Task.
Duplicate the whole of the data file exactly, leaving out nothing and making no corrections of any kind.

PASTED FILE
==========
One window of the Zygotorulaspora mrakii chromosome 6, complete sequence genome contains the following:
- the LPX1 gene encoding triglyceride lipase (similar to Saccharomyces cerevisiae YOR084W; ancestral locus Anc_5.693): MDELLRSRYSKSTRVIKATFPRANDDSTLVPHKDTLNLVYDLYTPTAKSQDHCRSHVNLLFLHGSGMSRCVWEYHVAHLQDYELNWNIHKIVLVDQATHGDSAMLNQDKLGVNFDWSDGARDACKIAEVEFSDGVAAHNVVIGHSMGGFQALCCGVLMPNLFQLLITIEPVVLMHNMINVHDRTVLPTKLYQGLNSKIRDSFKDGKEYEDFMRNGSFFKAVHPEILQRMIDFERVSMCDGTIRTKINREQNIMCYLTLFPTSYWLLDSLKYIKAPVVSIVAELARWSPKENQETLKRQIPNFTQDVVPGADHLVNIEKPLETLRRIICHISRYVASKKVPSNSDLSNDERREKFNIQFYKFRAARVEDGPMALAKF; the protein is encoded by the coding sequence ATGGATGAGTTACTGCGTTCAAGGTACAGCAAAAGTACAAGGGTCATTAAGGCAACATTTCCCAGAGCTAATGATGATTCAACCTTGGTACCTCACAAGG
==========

One window of the Zygotorulaspora mrakii chromosome 6, complete sequence genome contains the following:
- the LPX1 gene encoding triglyceride lipase (similar to Saccharomyces cerevisiae YOR084W; ancestral locus Anc_5.693): MDELLRSRYSKSTRVIKATFPRANDDSTLVPHKDTLNLVYDLYTPTAKSQDHCRSHVNLLFLHGSGMSRCVWEYHVAHLQDYELNWNIHKIVLVDQATHGDSAMLNQDKLGVNFDWSDGARDACKIAEVEFSDGVAAHNVVIGHSMGGFQALCCGVLMPNLFQLLITIEPVVLMHNMINVHDRTVLPTKLYQGLNSKIRDSFKDGKEYEDFMRNGSFFKAVHPEILQRMIDFERVSMCDGTIRTKINREQNIMCYLTLFPTSYWLLDSLKYIKAPVVSIVAELARWSPKENQETLKRQIPNFTQDVVPGADHLVNIEKPLETLRRIICHISRYVASKKVPSNSDLSNDERREKFNIQFYKFRAARVEDGPMALAKF; the protein is encoded by the coding sequence ATGGATGAGTTACTGCGTTCAAGGTACAGCAAAAGTACAAGGGTCATTAAGGCAACATTTCCCAGAGCTAATGATGATTCAACCTTGGTACCTCACAAGG